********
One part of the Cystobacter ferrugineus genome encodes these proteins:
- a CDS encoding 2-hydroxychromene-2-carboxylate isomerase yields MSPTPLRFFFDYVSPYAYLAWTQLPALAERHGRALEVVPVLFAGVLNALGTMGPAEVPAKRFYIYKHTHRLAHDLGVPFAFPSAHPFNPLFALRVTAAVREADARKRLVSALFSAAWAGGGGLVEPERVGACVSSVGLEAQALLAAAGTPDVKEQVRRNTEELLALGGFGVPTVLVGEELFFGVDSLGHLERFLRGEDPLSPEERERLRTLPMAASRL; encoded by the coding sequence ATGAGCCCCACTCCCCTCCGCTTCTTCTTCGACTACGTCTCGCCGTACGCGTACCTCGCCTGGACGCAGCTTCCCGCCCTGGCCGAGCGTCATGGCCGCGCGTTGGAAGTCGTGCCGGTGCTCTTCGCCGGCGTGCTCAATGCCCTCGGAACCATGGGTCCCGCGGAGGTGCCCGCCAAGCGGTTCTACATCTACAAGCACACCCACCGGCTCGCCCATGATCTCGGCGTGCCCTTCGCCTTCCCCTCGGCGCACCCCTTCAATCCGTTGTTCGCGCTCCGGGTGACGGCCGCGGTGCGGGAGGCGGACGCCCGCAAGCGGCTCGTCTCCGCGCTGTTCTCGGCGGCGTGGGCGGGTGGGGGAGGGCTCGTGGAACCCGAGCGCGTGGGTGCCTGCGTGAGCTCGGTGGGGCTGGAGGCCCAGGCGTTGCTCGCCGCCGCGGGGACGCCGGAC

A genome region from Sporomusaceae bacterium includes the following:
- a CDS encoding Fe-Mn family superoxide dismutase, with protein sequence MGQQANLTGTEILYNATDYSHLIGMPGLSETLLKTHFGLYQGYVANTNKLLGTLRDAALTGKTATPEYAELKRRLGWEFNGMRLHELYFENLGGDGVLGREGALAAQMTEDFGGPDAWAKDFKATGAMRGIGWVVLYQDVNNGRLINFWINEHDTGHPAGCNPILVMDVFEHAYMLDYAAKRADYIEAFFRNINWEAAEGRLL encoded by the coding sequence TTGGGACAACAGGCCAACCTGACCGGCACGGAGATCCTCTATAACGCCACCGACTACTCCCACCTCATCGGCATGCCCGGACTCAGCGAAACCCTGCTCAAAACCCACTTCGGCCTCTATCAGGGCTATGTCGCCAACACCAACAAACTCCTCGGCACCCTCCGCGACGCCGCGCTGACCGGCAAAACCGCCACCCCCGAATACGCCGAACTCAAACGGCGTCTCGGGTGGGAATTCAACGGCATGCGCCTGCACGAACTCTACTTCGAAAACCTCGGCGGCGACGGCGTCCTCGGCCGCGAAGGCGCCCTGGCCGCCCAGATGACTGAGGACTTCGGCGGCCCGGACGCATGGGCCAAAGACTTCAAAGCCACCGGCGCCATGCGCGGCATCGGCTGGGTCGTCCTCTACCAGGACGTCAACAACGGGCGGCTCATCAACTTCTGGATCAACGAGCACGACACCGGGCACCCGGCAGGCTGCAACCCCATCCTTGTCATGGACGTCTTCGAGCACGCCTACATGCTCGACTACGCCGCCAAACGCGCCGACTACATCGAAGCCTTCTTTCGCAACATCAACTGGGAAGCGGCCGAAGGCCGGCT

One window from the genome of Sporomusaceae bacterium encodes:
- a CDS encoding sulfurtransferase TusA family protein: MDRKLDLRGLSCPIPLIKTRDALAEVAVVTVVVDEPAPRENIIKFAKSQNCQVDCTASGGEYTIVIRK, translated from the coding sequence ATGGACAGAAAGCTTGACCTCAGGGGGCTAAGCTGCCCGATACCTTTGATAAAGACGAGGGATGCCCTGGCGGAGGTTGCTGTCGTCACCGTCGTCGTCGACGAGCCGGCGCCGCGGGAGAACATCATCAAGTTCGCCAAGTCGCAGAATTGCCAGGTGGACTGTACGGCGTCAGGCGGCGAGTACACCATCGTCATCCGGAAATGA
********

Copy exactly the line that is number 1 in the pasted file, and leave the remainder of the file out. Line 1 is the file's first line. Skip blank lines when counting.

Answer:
One part of the Cystobacter ferrugineus genome encodes these proteins: